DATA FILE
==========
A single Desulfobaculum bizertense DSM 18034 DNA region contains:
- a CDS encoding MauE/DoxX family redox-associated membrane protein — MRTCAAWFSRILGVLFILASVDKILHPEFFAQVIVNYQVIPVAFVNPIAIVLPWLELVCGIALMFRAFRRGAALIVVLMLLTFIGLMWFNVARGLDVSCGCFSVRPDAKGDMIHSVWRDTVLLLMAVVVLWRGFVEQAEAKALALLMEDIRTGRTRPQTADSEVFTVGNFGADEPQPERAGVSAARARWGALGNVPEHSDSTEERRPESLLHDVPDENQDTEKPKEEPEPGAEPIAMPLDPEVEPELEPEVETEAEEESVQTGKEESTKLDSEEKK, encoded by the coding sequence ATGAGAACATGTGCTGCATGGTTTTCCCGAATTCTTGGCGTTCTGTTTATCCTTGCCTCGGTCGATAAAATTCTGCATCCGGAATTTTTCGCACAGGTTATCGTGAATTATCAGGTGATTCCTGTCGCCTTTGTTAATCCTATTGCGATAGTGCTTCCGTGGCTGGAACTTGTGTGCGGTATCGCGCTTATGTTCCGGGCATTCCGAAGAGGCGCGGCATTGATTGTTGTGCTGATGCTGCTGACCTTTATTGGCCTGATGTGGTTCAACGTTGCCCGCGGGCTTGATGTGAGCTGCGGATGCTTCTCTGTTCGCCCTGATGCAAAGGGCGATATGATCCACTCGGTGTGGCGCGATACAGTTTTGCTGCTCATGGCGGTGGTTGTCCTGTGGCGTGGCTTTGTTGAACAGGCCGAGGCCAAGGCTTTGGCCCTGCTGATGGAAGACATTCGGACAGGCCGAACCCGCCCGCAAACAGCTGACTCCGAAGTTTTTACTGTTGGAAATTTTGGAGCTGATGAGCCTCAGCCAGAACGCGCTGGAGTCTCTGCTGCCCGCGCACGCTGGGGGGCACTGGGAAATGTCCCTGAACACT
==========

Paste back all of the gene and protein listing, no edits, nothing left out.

A single Desulfobaculum bizertense DSM 18034 DNA region contains:
- a CDS encoding MauE/DoxX family redox-associated membrane protein — MRTCAAWFSRILGVLFILASVDKILHPEFFAQVIVNYQVIPVAFVNPIAIVLPWLELVCGIALMFRAFRRGAALIVVLMLLTFIGLMWFNVARGLDVSCGCFSVRPDAKGDMIHSVWRDTVLLLMAVVVLWRGFVEQAEAKALALLMEDIRTGRTRPQTADSEVFTVGNFGADEPQPERAGVSAARARWGALGNVPEHSDSTEERRPESLLHDVPDENQDTEKPKEEPEPGAEPIAMPLDPEVEPELEPEVETEAEEESVQTGKEESTKLDSEEKK, encoded by the coding sequence ATGAGAACATGTGCTGCATGGTTTTCCCGAATTCTTGGCGTTCTGTTTATCCTTGCCTCGGTCGATAAAATTCTGCATCCGGAATTTTTCGCACAGGTTATCGTGAATTATCAGGTGATTCCTGTCGCCTTTGTTAATCCTATTGCGATAGTGCTTCCGTGGCTGGAACTTGTGTGCGGTATCGCGCTTATGTTCCGGGCATTCCGAAGAGGCGCGGCATTGATTGTTGTGCTGATGCTGCTGACCTTTATTGGCCTGATGTGGTTCAACGTTGCCCGCGGGCTTGATGTGAGCTGCGGATGCTTCTCTGTTCGCCCTGATGCAAAGGGCGATATGATCCACTCGGTGTGGCGCGATACAGTTTTGCTGCTCATGGCGGTGGTTGTCCTGTGGCGTGGCTTTGTTGAACAGGCCGAGGCCAAGGCTTTGGCCCTGCTGATGGAAGACATTCGGACAGGCCGAACCCGCCCGCAAACAGCTGACTCCGAAGTTTTTACTGTTGGAAATTTTGGAGCTGATGAGCCTCAGCCAGAACGCGCTGGAGTCTCTGCTGCCCGCGCACGCTGGGGGGCACTGGGAAATGTCCCTGAACACT